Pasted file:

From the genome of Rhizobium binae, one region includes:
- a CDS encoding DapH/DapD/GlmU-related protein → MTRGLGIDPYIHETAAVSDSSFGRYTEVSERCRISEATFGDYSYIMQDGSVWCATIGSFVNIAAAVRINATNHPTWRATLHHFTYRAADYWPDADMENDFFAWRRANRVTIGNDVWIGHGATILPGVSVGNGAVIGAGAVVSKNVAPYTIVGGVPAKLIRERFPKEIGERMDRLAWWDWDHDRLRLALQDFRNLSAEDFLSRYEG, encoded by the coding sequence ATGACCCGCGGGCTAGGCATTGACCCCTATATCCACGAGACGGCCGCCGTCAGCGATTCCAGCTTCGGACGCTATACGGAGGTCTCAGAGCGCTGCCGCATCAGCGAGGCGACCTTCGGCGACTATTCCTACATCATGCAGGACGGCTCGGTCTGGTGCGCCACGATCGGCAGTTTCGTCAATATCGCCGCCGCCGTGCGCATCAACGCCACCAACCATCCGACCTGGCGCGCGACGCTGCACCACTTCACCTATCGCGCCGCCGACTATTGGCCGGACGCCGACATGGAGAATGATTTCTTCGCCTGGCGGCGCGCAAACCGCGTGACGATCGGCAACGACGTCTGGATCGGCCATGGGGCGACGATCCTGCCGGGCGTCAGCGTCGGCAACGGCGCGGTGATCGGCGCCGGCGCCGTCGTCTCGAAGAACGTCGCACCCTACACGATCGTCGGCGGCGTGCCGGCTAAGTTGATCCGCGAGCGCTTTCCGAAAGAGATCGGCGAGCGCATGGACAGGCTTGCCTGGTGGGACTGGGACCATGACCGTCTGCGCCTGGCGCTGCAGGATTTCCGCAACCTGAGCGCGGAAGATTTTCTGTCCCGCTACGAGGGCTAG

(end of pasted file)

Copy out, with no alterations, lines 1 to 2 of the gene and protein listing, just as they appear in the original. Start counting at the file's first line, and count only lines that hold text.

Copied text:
From the genome of Rhizobium binae, one region includes:
- a CDS encoding DapH/DapD/GlmU-related protein → MTRGLGIDPYIHETAAVSDSSFGRYTEVSERCRISEATFGDYSYIMQDGSVWCATIGSFVNIAAAVRINATNHPTWRATLHHFTYRAADYWPDADMENDFFAWRRANRVTIGNDVWIGHGATILPGVSVGNGAVIGAGAVVSKNVAPYTIVGGVPAKLIRERFPKEIGERMDRLAWWDWDHDRLRLALQDFRNLSAEDFLSRYEG, encoded by the coding sequence ATGACCCGCGGGCTAGGCATTGACCCCTATATCCACGAGACGGCCGCCGTCAGCGATTCCAGCTTCGGACGCTATACGGAGGTCTCAGAGCGCTGCCGCATCAGCGAGGCGACCTTCGGCGACTATTCCTACATCATGCAGGACGGCTCGGTCTGGTGCGCCACGATCGGCAGTTTCGTCAATATCGCCGCCGCCGTGCGCATCAACGCCACCAACCATCCGACCTGGCGCGCGACGCTGCACCACTTCACCTATCGCGCCGCCGACTATTGGCCGGACGCCGACATGGAGAATGATTTCTTCGCCTGGCGGCGCGCAAACCGCGTGACGATCGGCAACGACGTCTGGATCGGCCATGGGGCGACGATCCTGCCGGGCGTCAGCGTCGGCAACGGCGCGGTGATCGGCGCCGGCGCCGTCGTCTCGAAGAACGTCGCACCCTACACGATCGTCGGCGGCGTGCCGGCTAAGTTGATCCGCGAGCGCTTTCCGAAAGAGATCGGCGAGCGCATGGACAGGCTTGCCTGGTGGGACTGGGACCATGACCGTCTGCGCCTGGCGCTGCAGGATTTCCGCAACCTGAGCGCGGAAGATTTTCTGTCCCGCTACGAGGGCTAG